Much of the literature on the political determinants of African economic policies that has been produced over the last decade seems to be motivated by the need to make some sense out of the following apparent fact. Even as the characteristic policies pursued by African governments have been shown to have severely adverse consequences, sufficient internal forces are seldom mobilised to have them substituted for a more 'realistic' set of policies. Sustained external pressure from the International Monetary Fund, the World Bank and other international donors seems to be necessary for such policy reorientation to occur. In other words, writers searching for the political rationality behind the typical set of African economic policies seem to assume that these policies are economically 'irrational'. If that assumption is accepted as valid, explanations of policy outcomes in terms of the dominance over the policy process of a certain coalition of special interests (for instance, Bates, 1981) attain inherent plausibility. This is so because we tend to believe that in the absence of strong political pressure to the contrary, governments would choose policies that promote growth, a sustainable balance of payments, and generally increased economic well-being for the country as a whole.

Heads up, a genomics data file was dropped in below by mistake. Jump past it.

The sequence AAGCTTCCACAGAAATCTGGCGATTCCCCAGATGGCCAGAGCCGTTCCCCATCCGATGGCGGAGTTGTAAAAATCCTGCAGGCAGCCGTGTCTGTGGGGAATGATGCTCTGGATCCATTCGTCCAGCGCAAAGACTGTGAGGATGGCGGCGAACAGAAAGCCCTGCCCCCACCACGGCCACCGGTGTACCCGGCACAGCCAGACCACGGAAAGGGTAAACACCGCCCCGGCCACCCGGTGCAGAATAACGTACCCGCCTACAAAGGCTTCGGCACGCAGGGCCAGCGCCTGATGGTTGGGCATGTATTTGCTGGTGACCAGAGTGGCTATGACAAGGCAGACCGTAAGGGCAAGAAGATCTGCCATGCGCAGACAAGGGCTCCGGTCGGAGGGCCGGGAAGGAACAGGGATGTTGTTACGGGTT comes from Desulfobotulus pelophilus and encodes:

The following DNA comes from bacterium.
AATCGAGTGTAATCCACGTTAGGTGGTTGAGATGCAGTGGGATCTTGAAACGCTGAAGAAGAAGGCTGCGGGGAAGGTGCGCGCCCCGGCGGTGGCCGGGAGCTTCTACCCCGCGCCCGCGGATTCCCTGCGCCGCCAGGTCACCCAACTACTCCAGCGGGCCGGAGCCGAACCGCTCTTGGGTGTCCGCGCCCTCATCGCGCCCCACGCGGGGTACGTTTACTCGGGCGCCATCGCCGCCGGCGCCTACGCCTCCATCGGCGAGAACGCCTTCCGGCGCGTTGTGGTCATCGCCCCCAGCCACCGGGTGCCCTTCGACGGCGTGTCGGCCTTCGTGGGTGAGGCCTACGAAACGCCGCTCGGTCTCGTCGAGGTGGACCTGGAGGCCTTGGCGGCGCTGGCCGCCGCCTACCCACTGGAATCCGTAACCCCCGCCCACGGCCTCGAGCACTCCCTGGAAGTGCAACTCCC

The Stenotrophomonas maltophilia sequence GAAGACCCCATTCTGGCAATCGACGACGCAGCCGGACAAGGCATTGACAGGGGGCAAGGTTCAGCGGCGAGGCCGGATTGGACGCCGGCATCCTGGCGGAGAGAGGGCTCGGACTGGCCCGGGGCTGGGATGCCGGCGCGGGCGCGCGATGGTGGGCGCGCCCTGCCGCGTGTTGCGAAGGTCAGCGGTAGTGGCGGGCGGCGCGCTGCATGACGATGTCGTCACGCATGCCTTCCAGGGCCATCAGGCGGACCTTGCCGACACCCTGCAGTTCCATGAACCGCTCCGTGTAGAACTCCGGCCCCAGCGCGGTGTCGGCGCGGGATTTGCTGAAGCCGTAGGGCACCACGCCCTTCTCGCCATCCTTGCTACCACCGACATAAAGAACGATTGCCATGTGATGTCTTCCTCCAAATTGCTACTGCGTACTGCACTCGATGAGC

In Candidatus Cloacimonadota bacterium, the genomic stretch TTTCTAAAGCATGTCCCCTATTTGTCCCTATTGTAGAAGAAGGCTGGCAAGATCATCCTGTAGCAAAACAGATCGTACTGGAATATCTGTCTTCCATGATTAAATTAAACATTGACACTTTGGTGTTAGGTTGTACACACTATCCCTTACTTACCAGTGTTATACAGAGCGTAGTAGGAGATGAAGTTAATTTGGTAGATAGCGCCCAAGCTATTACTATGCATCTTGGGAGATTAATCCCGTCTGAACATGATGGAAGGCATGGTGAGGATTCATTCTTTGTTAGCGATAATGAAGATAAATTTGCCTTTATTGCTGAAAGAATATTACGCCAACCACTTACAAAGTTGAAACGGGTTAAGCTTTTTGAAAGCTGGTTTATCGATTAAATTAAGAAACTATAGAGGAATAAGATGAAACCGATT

It is not our intention to challenge the assumption of the economic destructiveness of past African policies here. Rather we shall concern ourselves with an issue on which there is very little consensus as to what policy direction would produce the greatest net benefit to the country as a whole, i.e., what would consitute the economically sensible course of action for a given country to pursue. This issue is land reform, and the empirical case is Zimbabwe.
Since no particular course of action can simply be assumed to be economically rational as far as land reform is concerned, the task of the political scientist becomes more difficult. Simply assuming that a given decision comes about as the result of political pressure by the beneficiaries of that policy will not do. As we shall see below, proponents of land reform have been hard pressed first to show that there is indeed an economic case to be made for transformation in the ownership structure of land in Zimbabwe. Only then can the fact that no truly radical land reform has occurred in Zimbabwe plausibly be explained in terms of a particular 'disadvantageous' constellation of group and/or class forces. However, because the economic arguments against land reform have by no means been fully rebutted, there exists another possible explanation, viz. that the Zimbabwean state acts cautiously on the issue simply because it perceives radical land reform to be too risky in national economic terms. The unresolved nature of the question of the economic consequences of land reform thus forces us
(1) to carefully consider the arguments made for and against structural changes, as well as
(2) to consider explanations in terms of autonomous class action as well as hypotheses derived from group or class theory.